Analyze This: Zika and microcephaly | Science News for Students

Analyze This: Zika and microcephaly

Hoping to learn more about Zika, scientists compared spikes in infections and in a birth defect
Mar 29, 2017 — 6:55 am EST
zika timelag

Zika infections among pregnant women (solid line and scale on left) in the nation of Colombia spiked in January 2016 (around week 4). About six months later, the country saw a drastic increase in the number of infants and fetuses with microcephaly (dotted line and scale on right). 


Zika is a viral disease that humans can contract after being bitten by mosquitoes. It is a very serious problem for pregnant women and their babies. Evidence has been mounting that this virus can cause a birth defect called microcephaly. Babies born with the condition have abnormally small heads and other problems. Scientists at the Centers for Disease Control and Prevention (CDC) and elsewhere have been collecting data on Zika and how it is impacting families.

This graph takes data collected in Colombia on pregnant women, fetuses and infants. Zika has taken a big toll in this South American country. The number of babies born with microcephaly in 2016 there was four times what it was in 2015. In the graph, the rate of pregnant women infected with Zika is shown with a solid line. The rate of infants and fetuses who had microcephaly in Colombia from 2015 to the end of 2016 is shown with a dotted line.

“This provides very compelling evidence that every country that experiences a large Zika outbreak is likely to see devastating outcomes on fetuses and infants,” says CDC epidemiologist Peggy Honein.

Data dive:

How does this graph support what the scientist said?

When was the largest spike in reports of pregnant women with Zika? How many women were diagnosed with the disease?

When was the largest spike in reports of infants and fetuses with microcephaly?

How many weeks apart are these events?

Was this graph difficult to understand? Why?

Is there a way to improve this graph or make it easier to read?

Analyze This! explores science through data, graphs, visualizations and more. Have a comment or a suggestion for a future post? Send an email to

Power Words

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Centers for Disease Control and Prevention     (or CDC) An agency of the U.S. Department of Health and Human Services, CDC is charged with protecting public health and safety by working to control and prevent disease, injury and disabilities. It does this by investigating disease outbreaks, tracking exposures by Americans to infections and toxic chemicals, and regularly surveying diet and other habits among a representative cross-section of all Americans.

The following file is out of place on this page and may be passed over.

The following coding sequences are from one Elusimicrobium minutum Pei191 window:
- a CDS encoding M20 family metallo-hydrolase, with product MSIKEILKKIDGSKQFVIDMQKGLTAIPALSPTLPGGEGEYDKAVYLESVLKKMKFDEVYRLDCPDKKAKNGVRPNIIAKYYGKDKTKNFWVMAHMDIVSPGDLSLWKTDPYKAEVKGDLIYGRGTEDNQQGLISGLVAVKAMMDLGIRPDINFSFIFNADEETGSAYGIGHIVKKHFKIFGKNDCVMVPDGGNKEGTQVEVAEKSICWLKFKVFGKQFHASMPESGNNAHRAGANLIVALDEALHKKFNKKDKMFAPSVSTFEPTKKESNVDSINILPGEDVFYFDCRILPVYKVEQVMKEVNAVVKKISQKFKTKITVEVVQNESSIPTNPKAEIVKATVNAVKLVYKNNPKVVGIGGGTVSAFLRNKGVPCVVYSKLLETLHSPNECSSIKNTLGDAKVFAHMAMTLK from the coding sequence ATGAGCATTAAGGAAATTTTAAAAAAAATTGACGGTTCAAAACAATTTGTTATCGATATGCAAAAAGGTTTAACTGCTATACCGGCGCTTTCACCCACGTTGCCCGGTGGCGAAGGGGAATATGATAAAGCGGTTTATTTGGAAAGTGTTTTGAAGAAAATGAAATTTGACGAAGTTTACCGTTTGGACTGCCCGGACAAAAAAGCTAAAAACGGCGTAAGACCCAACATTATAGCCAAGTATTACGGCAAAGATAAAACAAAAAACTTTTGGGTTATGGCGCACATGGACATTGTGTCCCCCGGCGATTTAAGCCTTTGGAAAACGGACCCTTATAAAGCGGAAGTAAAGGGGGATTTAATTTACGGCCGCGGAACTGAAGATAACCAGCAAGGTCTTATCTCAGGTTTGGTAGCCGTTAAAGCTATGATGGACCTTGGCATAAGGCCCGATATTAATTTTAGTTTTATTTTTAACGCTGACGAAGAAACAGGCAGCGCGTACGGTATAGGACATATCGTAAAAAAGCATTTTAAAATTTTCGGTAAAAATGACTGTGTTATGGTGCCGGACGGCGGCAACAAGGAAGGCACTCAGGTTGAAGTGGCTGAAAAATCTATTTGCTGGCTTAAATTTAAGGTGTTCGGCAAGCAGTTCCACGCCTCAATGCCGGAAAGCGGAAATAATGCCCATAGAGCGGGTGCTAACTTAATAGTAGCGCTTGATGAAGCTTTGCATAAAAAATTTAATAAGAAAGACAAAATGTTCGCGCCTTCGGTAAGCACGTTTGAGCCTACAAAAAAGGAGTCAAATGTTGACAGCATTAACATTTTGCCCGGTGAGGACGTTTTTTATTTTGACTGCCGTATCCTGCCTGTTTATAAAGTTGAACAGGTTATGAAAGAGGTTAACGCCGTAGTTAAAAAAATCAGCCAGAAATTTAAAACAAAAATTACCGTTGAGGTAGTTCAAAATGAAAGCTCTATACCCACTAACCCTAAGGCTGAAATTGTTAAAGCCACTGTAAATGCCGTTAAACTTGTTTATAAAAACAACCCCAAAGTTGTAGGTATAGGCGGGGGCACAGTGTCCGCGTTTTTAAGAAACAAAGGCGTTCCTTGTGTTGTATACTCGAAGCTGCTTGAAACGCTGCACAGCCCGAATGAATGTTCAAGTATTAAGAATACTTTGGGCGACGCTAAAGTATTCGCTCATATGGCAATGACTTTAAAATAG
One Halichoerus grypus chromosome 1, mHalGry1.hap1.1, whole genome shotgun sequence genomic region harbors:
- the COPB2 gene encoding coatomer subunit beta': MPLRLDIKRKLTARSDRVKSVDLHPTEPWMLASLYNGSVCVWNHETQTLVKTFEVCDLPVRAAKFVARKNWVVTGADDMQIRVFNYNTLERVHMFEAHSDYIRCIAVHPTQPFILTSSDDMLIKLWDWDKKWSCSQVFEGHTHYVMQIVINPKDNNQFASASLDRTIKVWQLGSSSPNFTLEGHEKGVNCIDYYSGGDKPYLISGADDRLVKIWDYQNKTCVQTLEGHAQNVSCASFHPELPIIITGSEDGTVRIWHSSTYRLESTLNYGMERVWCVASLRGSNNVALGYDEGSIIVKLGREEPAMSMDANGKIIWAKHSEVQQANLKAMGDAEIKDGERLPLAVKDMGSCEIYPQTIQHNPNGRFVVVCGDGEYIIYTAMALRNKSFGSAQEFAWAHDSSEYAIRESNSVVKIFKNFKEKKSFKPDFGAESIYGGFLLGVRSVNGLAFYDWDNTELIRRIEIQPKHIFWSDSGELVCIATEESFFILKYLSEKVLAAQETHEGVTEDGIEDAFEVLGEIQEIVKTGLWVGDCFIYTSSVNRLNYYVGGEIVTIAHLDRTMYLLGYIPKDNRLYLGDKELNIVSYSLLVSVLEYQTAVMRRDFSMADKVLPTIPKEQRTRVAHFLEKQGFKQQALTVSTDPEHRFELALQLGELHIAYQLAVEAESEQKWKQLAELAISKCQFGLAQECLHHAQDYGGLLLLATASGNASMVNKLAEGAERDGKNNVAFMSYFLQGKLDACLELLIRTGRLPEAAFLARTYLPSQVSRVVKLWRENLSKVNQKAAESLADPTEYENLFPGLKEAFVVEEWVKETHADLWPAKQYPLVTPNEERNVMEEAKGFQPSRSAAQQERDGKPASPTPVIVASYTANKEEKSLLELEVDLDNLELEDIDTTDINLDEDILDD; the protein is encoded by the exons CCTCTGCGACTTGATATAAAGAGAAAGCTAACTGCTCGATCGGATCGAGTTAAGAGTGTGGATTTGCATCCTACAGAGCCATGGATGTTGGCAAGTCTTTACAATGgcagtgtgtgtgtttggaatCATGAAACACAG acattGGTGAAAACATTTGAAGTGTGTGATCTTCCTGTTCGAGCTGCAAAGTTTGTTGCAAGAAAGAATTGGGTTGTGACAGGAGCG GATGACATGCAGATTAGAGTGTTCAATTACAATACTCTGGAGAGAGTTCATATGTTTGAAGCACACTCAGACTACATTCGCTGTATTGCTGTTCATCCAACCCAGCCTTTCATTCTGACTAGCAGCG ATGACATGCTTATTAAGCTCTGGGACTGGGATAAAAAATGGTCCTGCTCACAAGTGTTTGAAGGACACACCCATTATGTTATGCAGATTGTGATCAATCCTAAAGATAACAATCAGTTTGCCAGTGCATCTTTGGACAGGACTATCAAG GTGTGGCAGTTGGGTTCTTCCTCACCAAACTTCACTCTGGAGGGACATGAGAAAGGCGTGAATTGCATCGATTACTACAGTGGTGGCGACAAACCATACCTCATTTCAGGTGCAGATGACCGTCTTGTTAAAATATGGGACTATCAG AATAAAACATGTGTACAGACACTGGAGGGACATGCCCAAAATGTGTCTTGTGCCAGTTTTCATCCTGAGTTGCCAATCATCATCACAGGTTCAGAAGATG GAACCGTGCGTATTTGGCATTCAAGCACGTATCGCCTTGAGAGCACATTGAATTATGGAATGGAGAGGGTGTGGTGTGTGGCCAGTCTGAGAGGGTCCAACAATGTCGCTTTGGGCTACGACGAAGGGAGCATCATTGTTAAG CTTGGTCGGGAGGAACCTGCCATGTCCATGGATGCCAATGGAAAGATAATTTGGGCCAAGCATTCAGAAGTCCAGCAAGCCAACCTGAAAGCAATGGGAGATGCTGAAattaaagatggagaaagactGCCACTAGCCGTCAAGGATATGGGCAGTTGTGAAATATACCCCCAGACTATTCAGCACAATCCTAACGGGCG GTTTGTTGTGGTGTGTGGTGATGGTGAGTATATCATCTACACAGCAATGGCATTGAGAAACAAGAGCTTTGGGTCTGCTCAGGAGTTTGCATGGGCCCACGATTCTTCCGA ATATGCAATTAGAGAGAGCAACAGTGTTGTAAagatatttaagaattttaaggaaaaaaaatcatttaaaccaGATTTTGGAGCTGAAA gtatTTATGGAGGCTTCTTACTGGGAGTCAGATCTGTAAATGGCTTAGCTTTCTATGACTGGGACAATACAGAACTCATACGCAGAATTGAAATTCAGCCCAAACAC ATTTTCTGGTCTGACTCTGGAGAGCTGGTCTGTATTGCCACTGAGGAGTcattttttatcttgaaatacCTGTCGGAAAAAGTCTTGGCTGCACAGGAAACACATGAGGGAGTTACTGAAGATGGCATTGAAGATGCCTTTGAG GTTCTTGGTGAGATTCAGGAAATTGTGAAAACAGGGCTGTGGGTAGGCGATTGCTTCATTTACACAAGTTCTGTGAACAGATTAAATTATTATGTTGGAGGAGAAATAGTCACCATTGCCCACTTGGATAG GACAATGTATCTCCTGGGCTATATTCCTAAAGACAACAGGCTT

epidemiologist     Like health detectives, these researchers figure out what causes a particular illness and how to limit its spread.

infection     A disease that can spread from one organism to another. It’s usually caused by some sort of germ.

microcephaly     A condition that leaves babies with abnormally small heads and partially developed brains.

outbreak     The sudden emergence of disease in a population of people or animals. The term may also be applied to the sudden emergence of devastating natural phenomena, such as earthquakes or tornadoes.

virus     Tiny infectious particles consisting of RNA or DNA surrounded by protein. Viruses can reproduce only by injecting their genetic material into the cells of living creatures. Although scientists frequently refer to viruses as live or dead, in fact no virus is truly alive. It doesn’t eat like animals do, or make its own food the way plants do. It must hijack the cellular machinery of a living cell in order to survive.

Zika     A viral disease that can be transmitted to humans via mosquitoes. About 20 percent of infected people get sick. Symptoms include a slight fever, rash and pinkeye and usually fade quickly. A growing body of evidence suggests that the virus could also cause a devastating birth defect — microcephaly. Evidence suggests it may also cause neurological conditions such as Guillain-Barré syndrome.


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Further Reading